Day 67 Boston Brown Bread

I finally have a modern version of a bake board! I tried it out today by making Boston Brown Bread using Attie Murray’s recipe in the 1906 Berlin Cook Book.

A bake board is a flat wooden board which often has a lip to “anchor” it to a table or counter. Some have edges which keep things from sliding off onto the floor or table or counter. They are great places to knead bread or roll pastry or cut out cookies. Like most homes in 1912 Berlin, my kitchen has minimal counter space. Kitchens then usually had a flat to the wall dish cupboard and perhaps another small cabinet and then a good sized table which was used for food prep and possibly family meals depending on the size of the home and the status of the family. This is what makes the bake board so nice. Table clean up is much quicker.

Although Boston Brown Bread doesn’t have yeast or even require kneading it was still nice to try the board.

I followed the recipe by adding all the dry ingredients (Graham flour, rye flour , corn meal, soda and salt) to my bowl. Molasses was next and in the end I added approximately 1/2 cup of milk. I greased a loaf pan with a little butter and dropped the dough in. I smoothed the top a little and baked in a preheated 350 degree F. oven. I will eventually have to figure out how to steam bread but this recipe gave me the option to bake so I did so.

Since I couldn’t find Attie Murray in the census or on Generations, I decided to look at the other Murray women submitting recipes. Perhaps they would lead me to Attie (or Hattie? or Mattie?). Minnie and Winnie and Jean Murray submitted recipes. In the 1911 census there is a Shady Murray but she only came to Canada in 1905 from Assyria even given the strange spellings of names in the census, I doubt she is Attie. The census shows her speaking only Assyrian. I did find a Minnie and a Hattie in Perth County but Murray is their married name. How likely is it for them to not use Mrs. when they are married? Based on the census there are a number of Murray families in that neighbourhood so perhaps they do use their first name. Further research will be necessary to find “Attie Murray”.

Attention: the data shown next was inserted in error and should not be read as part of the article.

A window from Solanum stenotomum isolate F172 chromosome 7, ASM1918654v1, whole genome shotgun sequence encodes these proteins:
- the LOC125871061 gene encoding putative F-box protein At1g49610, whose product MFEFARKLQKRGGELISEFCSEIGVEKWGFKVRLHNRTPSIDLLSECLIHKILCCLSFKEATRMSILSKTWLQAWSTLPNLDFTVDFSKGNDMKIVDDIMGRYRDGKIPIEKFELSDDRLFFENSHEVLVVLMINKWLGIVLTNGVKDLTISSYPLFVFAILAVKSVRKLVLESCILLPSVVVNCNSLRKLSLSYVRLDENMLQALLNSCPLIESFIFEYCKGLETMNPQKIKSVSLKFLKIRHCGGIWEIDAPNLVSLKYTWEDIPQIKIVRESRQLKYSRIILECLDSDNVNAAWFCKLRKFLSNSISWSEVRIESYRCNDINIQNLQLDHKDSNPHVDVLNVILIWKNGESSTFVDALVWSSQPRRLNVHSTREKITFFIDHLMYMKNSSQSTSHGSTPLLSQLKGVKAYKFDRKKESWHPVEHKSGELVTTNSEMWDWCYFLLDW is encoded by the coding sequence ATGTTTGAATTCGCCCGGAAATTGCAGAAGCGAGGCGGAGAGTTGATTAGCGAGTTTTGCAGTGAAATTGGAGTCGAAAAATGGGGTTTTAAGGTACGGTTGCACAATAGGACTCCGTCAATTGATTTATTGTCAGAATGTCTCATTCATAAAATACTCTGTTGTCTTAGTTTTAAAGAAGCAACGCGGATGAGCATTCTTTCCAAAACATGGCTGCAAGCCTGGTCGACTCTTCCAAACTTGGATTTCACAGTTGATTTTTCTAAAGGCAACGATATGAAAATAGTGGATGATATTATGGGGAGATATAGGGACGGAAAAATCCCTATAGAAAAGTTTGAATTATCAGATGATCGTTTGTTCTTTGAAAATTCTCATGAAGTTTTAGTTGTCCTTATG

I removed the pan from the oven after 1 hour and let it rest a few minutes before turning the loaf out. I decided to spread the top of the loaf with some butter to keep it from getting too hard later. As usual I cut a slice while it was still hot and added a dab of butter. I can’t decide if I like this bread or not. It has major health food overtones with a grainy texture, dark colour, and hints of molasses. I think I might have added just a touch too much baking soda as it reminds me a bit of Irish soda bread. I just realized I made a mistake! I didn’t sour my milk and I didn’t add the full amount. That could account for the heavier texture of the bread.

I’m reserving judgment on this bread for now. I’ll try it again when it has cooled. For now, I’d recommend it to anyone who likes trying different grains and enjoys a variety of bread styles — and who is better able to follow directions!


1 cup of Graham flour, 1 cups of rye flour, 1 cup of corn meal, 3/4 cup of molasses, 1 teaspoon of salt, 3/4 tablespoon of soda, 1 3/4 cups sour milk. Mix flour, salt and soda in bowl. Add molasses and enough milk to make a soft drop batter. Beat rapidly for a few minutes. Then put into a greased pans and steam 2 hours or bake in moderate oven 1 hour.

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